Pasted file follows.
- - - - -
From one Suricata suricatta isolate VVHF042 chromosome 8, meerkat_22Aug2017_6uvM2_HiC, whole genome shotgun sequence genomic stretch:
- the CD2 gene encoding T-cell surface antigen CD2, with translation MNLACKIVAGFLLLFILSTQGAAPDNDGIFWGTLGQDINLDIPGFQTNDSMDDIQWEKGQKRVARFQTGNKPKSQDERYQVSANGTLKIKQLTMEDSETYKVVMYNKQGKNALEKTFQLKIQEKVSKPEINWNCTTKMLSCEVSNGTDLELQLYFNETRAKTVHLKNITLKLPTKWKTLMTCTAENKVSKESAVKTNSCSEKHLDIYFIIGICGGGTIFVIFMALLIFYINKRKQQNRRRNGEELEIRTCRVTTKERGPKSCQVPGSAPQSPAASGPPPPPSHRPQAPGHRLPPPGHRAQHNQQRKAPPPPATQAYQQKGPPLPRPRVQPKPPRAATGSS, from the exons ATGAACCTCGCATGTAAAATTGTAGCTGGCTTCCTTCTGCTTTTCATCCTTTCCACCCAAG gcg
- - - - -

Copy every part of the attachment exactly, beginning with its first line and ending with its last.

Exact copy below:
From one Suricata suricatta isolate VVHF042 chromosome 8, meerkat_22Aug2017_6uvM2_HiC, whole genome shotgun sequence genomic stretch:
- the CD2 gene encoding T-cell surface antigen CD2, with translation MNLACKIVAGFLLLFILSTQGAAPDNDGIFWGTLGQDINLDIPGFQTNDSMDDIQWEKGQKRVARFQTGNKPKSQDERYQVSANGTLKIKQLTMEDSETYKVVMYNKQGKNALEKTFQLKIQEKVSKPEINWNCTTKMLSCEVSNGTDLELQLYFNETRAKTVHLKNITLKLPTKWKTLMTCTAENKVSKESAVKTNSCSEKHLDIYFIIGICGGGTIFVIFMALLIFYINKRKQQNRRRNGEELEIRTCRVTTKERGPKSCQVPGSAPQSPAASGPPPPPSHRPQAPGHRLPPPGHRAQHNQQRKAPPPPATQAYQQKGPPLPRPRVQPKPPRAATGSS, from the exons ATGAACCTCGCATGTAAAATTGTAGCTGGCTTCCTTCTGCTTTTCATCCTTTCCACCCAAG gcg